My 9 year old who thinks reading is "boring" has read at least half this book in the last couple of days.

It divides the world into various regions, and tells you about the hazards, past explorers and ways to survive in each region. So my daughter as well as learning about the effects of Altitude sickness, how Amundsen finally died and how to remove your own appendix (and which Doctor had to do this and why in the 1960s);she has also learnt how to use an ice-axe to stop herself sliding down an icy slope.

It is just the right mix of gruesome, practical and plain interesting facts for the 8 to 11 year olds. It would also be a great resource for the school classroom.
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5.0 out of 5 stars NEED RAY MEARS OR BEAR GRYLLIS TO SEE YOU THROUGH? NOT WITH THIS BOOK!, 9 Dec 2012
By 
Helpless "Helpless" (UK) - See all my reviews
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This review is from: Not For Parents How to be a World Explorer (Lonely Planet) (Hardcover)
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Lonely planet guides for children?

This is a true World Explorer with a nice big `Not for parents' stamp on the cover.

It is a quality 150 page embossed hardback cover book full of hand drawn pictures of how to survive being stranded in the wild. It's Ray Mears for children but in no way is it dumbed down.

It has history lessons on the great explorers, how others live in extreme conditions, and how to live and survive disasters out in the wilds. Are you worried about climbing Everest? Shooting rapids? Crossing a glacier? Fighting a bear, Escaping from Quicksand?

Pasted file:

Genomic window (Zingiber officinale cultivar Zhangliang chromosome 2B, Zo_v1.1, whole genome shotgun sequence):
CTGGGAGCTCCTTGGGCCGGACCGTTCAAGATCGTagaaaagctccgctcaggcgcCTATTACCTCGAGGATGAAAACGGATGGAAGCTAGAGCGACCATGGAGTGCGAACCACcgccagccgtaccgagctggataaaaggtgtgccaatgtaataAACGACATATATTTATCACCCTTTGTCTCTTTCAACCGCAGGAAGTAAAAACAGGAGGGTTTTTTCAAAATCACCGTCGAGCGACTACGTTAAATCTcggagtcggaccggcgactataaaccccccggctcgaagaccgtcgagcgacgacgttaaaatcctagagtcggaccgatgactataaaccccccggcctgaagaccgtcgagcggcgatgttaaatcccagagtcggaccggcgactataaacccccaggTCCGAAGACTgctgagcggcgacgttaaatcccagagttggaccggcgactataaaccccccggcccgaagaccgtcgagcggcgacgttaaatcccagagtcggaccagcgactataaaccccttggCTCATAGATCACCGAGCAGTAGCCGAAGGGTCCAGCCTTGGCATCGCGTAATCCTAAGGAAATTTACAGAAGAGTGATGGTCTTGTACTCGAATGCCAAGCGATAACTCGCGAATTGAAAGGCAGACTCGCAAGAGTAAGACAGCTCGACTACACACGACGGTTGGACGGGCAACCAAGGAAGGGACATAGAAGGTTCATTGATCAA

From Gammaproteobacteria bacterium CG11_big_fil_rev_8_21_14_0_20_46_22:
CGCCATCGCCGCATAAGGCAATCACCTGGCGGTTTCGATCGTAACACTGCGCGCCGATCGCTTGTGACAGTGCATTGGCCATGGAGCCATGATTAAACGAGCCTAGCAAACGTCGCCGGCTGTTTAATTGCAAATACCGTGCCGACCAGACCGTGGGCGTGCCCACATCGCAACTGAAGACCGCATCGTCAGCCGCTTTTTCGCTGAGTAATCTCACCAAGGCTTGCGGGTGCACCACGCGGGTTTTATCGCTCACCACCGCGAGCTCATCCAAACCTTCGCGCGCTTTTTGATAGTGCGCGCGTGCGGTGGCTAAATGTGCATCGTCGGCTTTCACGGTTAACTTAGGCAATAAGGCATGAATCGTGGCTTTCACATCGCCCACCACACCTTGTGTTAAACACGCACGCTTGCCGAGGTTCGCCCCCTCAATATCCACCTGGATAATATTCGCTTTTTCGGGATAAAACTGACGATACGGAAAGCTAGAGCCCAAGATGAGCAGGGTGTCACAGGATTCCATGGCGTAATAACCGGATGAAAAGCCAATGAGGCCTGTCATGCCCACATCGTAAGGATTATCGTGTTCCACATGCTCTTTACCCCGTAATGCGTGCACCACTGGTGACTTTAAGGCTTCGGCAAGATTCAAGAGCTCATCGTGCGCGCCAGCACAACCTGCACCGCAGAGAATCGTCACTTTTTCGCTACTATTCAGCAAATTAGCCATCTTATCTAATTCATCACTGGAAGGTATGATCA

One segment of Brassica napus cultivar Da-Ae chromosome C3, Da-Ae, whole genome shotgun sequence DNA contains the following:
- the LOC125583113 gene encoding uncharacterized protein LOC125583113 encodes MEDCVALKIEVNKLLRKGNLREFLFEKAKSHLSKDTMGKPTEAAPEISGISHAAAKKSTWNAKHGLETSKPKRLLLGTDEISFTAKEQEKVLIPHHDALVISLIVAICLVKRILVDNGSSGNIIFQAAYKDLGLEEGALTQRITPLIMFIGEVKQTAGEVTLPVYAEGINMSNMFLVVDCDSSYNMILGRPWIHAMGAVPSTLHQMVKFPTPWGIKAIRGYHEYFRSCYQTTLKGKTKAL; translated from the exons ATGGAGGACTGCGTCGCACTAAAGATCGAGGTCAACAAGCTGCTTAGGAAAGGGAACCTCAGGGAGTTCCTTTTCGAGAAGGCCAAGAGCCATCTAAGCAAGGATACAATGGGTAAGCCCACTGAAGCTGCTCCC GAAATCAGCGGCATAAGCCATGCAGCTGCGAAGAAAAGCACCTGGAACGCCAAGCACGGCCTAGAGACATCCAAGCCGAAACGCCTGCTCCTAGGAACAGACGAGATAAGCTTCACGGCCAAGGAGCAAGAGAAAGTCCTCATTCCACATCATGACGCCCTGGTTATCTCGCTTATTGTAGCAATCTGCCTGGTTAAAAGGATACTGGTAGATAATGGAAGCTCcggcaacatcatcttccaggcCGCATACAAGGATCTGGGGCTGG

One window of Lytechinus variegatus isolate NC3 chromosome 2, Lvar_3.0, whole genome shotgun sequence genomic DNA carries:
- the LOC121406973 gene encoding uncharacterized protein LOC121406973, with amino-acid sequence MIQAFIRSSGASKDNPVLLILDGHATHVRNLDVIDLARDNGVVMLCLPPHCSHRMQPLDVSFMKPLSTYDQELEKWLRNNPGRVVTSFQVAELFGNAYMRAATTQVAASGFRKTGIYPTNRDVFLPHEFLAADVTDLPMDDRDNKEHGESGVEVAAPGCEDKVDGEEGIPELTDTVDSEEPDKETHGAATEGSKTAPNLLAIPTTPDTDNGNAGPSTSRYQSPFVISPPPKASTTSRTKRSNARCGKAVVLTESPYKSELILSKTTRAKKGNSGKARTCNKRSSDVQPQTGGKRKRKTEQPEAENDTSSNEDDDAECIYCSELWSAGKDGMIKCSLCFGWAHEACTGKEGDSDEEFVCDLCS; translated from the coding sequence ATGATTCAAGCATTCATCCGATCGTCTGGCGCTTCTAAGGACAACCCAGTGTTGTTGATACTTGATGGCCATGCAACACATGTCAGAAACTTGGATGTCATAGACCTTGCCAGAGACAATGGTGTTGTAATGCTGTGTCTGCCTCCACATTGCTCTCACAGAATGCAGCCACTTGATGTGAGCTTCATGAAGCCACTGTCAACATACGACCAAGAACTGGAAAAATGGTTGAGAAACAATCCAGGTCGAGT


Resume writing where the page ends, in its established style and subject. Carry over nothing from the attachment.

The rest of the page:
Well if you need to survive it is all here.

The cartoonish illustrations take away any scary gore and make it child friendly and fun. It will appeal to nearly all ages, even parents and if you find yourself in a bathtub of piranha you'll be able to survive. I do draw the line at an emergency appendectomy though!

A Lonely Planet Guide for children and it is excellent. It really is a quality publication and that's refreshing.
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4.0 out of 5 stars My 5 year old Bear Gyllis loving son has loved this book even though he is too young to ..., 6 Sep 2014
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My 5 year old Bear Gyllis loving son has loved this book even though he is too young to read it he has enjoyed the pics and we have been reading the other bits too him, a really lovely book.
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1 of 2 people found the following review helpful
4.0 out of 5 stars Good idea, but room for improvement., 3 Feb 2013
By 
Prof TBun (Birmingham UK) - See all my reviews
This review is from: Not For Parents How to be a World Explorer (Lonely Planet) (Hardcover)
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The spirit of this book is great. Getting children interested in the wider world using juicy titbits is never a bad thing.